The horror of yet another school shooting occurring at our front door was inevitable. Parkland, Florida. Santa Fe, Texas. And now Noblesville, Indiana. No community is immune.
The successive deadly mass shootings have again ignited a national conversation about regulation of firearms. Advocates for improved regulation of the sale and possession of firearms have called for a ban on the sale of assault rifles, enhanced background checks, better screening of those with mental illness, and other familiar proposals.
We would hope that the public outcry over mass shootings and tragedies in our schools would move Congress to action, but Congress continues to show no appetite for sensible regulation of firearms. On the contrary, pro-gun legislation continues to dominate in the halls of Congress.
As the Marion County prosecutor, I am a member of Prosecutors Against Gun Violence. PAGV is an association of major city prosecutors advancing prosecutorial and policy solutions to the national public health and safety crisis of gun violence.
In November 2017, I participated in a two-day PAGV conference in Washington, D.C., to focus attention on gun legislation, including lobbying members of Congress regarding bills supported and opposed by our group. Police officers from national police and sheriff associations also participated in the conference. Three bills specifically targeted for opposition by PAGV were the Constitutional Concealed Carry Reciprocity Act, the Sportsmen’s Heritage and Recreational Enhancement Act, and the Veterans Second Amendment Rights Protection Act. All three remain pending.
Every state establishes the standards by which its citizens can obtain a concealed carry permit. Additionally, each state determines whether it will recognize the concealed carry permits of other states. Some states have strong laws limiting who can obtain a permit, such as required training and evaluation; other states issue concealed carry permits using lower standards, even to nonresidents. Thirteen states do not require a permit at all, meaning a resident of that state may carry a concealed firearm. Indiana requires a permit to carry a handgun, without regard to whether it is concealed.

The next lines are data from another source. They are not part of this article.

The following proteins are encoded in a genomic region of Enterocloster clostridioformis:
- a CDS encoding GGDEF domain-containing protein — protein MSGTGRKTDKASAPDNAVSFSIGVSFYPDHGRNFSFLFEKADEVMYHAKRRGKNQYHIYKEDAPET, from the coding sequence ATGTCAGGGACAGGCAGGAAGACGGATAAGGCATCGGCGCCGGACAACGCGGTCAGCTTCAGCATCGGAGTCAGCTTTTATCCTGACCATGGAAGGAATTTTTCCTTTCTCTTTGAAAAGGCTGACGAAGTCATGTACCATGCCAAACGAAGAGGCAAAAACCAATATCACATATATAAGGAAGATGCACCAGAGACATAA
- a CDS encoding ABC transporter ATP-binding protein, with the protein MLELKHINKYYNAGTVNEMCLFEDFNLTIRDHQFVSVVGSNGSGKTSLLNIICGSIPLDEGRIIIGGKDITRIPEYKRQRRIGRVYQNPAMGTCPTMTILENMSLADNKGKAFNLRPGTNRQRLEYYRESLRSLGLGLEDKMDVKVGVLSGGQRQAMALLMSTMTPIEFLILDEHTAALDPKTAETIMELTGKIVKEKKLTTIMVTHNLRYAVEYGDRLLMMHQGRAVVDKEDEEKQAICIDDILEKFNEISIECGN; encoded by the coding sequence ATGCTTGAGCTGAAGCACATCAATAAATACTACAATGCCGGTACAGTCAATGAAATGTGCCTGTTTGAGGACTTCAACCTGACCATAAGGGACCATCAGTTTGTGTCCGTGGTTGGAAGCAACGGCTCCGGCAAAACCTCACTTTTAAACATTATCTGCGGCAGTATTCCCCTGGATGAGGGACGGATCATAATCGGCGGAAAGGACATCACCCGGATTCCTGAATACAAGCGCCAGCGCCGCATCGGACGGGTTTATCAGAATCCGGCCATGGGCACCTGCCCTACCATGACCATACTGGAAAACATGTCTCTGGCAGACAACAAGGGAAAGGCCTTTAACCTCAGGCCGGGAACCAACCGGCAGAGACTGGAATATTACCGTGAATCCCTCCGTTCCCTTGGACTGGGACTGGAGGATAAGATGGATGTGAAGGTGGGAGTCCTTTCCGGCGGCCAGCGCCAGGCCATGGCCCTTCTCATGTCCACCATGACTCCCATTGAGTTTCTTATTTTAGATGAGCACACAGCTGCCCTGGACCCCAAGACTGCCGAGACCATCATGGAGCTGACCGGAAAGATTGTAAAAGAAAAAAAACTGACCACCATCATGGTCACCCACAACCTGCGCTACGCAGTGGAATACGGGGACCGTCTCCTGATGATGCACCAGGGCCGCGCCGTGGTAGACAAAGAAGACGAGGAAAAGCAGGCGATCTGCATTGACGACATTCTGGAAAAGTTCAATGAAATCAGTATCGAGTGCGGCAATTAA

The Constitutional Concealed Carry Reciprocity Act would allow any person with a concealed carry permit, as well as individuals from states that do not require any permit at all, to carry a concealed handgun anywhere in the United States.
All states have crafted their own firearms licensing laws to address their unique public safety needs. For example, a concentrated urban population within the state of New York requires different considerations than Wyoming. Some states have very strong laws limiting who can carry concealed weapons. For example, at least 31 states require applicants to complete safety training, at least 27 states prevent people convicted of certain misdemeanor crimes of violence from obtaining permits, and at least 23 states prevent alcohol abusers from obtaining permits. As noted, 13 states do not require a permit at all, meaning a person may carry even without a background check. Instead of creating a national standard for public safety, the bill reduces all states’ standards to allow untrained and unpermitted individuals to carry a handgun in any state.
The bill would effectively require law enforcement to become knowledgeable about regulations in all 50 states to determine whether an individual is authorized to carry a concealed handgun. However, law enforcement officers have no way to verify that someone presenting an out-of-state permit, or claiming to be a resident of a state that requires no permit at all, is in fact a law-abiding visitor.